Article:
My Arizona adventure motorcycling acquaintance has possibly seen past our being transported by a computer. Recently he sold three of his adventure motorcycles and is considering f logging the remaining two just to get rid of them, make space in his garage for his new, computerized and advanced smart car.

He said, “Why should I pay for the upkeep on these gasoline-powered motorcycles and risk being hit by a drunk driver, some soccer mom texting in her urban SUV or make a mistake myself causing bodily harm? Now I recline on my sofa with my laptop on my beer and pizza belly and can adventure almost anywhere on the planet through YouTube. Someone has likely made a video and posted it, and I can watch the adventure for free. If I want wind blowing through my hair, I turn on a fan through an app on my phone. Cold air? Another app turns on my air conditioner and lets me set the temperature. I can even watch crashes if I’m missing those.”

Not wanting to give up my gasoline powered-motorcycles in exchange for a smart phone and laying on a sofa, I tried to support keeping our individual freedoms like being able to adjust a carburetor, increase or decrease velocity by changing gears, applying hand or foot brakes, opening and closing a throttle connected to a carburetor by a wire, or bump starting a motorcycle with a dead battery (try starting your smart phone or electric car with a dead battery).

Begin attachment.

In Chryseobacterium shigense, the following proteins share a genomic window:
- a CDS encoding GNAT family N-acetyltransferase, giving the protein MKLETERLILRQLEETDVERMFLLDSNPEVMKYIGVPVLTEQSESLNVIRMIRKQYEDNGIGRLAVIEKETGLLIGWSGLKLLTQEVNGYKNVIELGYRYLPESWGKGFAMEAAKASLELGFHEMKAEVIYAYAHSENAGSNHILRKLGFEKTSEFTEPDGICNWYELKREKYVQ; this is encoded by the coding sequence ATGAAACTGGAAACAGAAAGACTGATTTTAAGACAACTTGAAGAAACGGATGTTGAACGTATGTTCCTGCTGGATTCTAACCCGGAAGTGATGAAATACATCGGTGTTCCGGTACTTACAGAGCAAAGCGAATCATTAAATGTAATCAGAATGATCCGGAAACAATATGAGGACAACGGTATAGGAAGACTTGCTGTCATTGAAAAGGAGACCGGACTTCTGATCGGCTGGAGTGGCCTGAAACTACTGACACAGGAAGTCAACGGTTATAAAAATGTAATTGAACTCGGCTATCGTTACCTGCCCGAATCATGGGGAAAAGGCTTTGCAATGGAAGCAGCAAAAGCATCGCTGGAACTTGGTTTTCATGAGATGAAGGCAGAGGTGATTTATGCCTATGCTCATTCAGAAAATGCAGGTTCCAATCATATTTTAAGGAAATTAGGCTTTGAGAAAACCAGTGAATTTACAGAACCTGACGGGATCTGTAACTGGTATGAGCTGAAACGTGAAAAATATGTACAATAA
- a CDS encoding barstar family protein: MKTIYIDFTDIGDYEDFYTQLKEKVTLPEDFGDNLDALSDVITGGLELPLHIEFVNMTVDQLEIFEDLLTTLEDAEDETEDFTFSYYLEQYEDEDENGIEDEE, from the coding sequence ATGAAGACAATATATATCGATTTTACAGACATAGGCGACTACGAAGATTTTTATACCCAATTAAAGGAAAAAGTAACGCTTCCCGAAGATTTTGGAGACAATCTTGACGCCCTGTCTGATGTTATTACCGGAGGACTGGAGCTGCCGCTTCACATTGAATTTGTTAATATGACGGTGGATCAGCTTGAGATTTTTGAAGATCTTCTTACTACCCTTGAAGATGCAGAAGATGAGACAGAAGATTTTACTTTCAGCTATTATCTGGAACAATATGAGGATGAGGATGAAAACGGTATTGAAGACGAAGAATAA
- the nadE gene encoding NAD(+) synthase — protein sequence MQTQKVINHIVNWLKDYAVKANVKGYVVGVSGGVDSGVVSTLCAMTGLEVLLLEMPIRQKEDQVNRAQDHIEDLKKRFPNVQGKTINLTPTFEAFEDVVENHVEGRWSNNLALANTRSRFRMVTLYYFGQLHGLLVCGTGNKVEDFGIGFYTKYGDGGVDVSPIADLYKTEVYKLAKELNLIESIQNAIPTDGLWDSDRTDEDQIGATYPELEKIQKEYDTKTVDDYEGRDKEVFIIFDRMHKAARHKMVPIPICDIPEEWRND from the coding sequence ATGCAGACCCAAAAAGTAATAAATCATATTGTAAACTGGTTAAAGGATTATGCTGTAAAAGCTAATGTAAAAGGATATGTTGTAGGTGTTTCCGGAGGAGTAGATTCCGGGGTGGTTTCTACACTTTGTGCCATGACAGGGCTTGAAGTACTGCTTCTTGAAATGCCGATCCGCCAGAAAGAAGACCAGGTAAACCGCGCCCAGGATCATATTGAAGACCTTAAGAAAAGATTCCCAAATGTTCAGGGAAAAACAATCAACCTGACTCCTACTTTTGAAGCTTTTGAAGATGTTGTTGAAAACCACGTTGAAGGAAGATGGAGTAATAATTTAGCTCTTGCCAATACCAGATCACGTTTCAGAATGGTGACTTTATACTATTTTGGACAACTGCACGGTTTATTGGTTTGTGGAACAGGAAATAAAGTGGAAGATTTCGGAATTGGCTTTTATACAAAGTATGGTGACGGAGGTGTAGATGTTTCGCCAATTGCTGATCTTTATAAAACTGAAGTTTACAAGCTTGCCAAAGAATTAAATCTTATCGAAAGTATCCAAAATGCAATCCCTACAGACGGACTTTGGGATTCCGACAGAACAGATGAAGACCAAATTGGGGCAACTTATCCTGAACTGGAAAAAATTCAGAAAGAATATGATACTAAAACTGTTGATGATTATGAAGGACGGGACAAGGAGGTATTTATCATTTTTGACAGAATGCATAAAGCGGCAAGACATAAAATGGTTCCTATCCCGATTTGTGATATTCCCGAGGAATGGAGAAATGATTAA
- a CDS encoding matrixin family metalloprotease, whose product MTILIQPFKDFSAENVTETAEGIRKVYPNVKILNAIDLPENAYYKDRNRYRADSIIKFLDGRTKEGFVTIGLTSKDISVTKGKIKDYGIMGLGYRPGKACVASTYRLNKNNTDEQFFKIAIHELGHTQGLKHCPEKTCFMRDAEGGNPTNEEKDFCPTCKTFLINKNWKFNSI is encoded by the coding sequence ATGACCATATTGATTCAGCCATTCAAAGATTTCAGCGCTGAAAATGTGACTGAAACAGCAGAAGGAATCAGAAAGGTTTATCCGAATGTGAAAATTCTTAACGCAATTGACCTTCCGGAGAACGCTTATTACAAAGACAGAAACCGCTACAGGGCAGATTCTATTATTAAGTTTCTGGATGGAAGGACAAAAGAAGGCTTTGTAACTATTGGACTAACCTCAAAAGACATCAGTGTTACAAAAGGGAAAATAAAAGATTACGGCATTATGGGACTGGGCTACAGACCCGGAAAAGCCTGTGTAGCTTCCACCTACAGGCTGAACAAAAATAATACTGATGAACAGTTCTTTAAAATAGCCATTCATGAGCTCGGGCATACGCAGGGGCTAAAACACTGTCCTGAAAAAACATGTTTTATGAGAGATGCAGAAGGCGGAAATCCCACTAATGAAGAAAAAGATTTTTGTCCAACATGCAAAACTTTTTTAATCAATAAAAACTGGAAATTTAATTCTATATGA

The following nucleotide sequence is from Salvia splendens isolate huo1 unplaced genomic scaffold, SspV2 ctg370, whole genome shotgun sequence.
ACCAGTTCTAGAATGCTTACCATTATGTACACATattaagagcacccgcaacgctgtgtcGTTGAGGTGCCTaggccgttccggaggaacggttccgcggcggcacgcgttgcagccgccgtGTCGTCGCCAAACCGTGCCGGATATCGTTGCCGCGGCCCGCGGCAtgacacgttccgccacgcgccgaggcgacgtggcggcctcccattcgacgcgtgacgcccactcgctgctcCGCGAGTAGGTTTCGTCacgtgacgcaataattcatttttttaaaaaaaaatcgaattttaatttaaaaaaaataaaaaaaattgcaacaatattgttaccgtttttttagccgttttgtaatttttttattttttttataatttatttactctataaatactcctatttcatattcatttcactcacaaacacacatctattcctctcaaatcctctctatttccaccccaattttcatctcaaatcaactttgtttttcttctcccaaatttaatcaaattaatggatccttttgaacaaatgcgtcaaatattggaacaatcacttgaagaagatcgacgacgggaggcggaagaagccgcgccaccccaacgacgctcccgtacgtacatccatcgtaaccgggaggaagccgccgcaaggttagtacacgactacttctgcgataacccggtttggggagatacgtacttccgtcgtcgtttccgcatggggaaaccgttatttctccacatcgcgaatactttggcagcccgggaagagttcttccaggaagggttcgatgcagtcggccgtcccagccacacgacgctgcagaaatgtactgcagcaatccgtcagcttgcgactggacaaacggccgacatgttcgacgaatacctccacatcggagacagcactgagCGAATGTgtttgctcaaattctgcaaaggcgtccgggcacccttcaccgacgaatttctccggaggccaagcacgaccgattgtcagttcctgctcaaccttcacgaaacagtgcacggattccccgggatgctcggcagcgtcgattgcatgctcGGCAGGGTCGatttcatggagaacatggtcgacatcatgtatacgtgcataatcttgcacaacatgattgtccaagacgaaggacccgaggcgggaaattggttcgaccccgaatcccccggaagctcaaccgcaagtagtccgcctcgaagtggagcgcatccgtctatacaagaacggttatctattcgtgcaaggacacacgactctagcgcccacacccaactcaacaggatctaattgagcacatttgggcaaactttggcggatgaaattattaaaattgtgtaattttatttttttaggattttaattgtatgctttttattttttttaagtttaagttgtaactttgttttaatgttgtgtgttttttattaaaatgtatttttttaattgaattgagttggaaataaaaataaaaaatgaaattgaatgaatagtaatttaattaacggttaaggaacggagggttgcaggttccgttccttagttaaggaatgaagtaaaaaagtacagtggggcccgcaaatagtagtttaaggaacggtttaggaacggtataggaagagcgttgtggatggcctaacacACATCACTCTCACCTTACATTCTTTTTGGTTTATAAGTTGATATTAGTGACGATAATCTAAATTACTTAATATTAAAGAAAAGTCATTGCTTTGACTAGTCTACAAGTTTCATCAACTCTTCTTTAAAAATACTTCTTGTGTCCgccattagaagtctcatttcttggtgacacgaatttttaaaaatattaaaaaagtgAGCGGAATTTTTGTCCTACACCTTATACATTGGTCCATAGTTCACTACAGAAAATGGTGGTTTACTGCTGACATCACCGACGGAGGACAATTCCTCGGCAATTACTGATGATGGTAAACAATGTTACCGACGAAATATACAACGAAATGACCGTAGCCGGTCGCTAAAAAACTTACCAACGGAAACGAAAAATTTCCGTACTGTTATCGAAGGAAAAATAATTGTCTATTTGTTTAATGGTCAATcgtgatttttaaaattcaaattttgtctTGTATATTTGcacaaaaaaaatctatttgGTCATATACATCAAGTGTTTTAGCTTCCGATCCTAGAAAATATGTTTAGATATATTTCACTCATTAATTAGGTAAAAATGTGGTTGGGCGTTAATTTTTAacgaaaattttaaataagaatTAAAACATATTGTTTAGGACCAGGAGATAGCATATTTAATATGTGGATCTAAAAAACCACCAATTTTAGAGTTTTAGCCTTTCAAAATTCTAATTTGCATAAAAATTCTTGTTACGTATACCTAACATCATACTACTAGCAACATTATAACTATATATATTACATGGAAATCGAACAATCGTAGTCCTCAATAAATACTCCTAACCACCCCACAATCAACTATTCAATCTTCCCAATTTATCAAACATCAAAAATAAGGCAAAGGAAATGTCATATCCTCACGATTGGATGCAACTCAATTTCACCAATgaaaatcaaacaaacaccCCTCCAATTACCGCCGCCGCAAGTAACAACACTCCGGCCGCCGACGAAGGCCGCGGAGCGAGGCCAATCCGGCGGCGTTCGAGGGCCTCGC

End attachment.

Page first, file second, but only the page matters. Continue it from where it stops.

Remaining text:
“Dr. G,” he replied, “you’re pushing water upstream with your nose. Innovation, technology and computers are making your adventures as archaic as are kick starters or manual spark advances like on your Indian motorcycles. Look at the new ones with electric start and a computer to deal with spark and timing.”

I felt the water rushing by my face, nearly drowning me in my grasping at motorcycle adventure where risk was a word in the definition of adventure.

My reclining computer adventurer saw I was gasping and tried to weigh me down further in the deep, rushing stream. He opined, “And where were you a couple of months ago when your gasoline operated adventure motorcycle fell on your leg 150 miles from the nearest aid station and busted your leg? You crashed and were obviously up the proverbial creek.”

Right he was.

But then a sliver of sunlight showed on my side of the scale. I asked, “And when your computer smart phone or laptop stops working, what are you? I’d submit they are just as prone to crashing, likely a couple million do each day. And do you think there will be no carnage or price to pay for the crash? When I broke my leg, I was at least able to self-medicate and mend myself. Can your laptop do the same? No, when it crashes it really does become a driverless computer and by extrapolation a bit of an adventure depending on the seriousness of the crash and monetary amount to repair.”

This story originally appeared in our February 2018 issue, which you can read in all its original high-res glory here.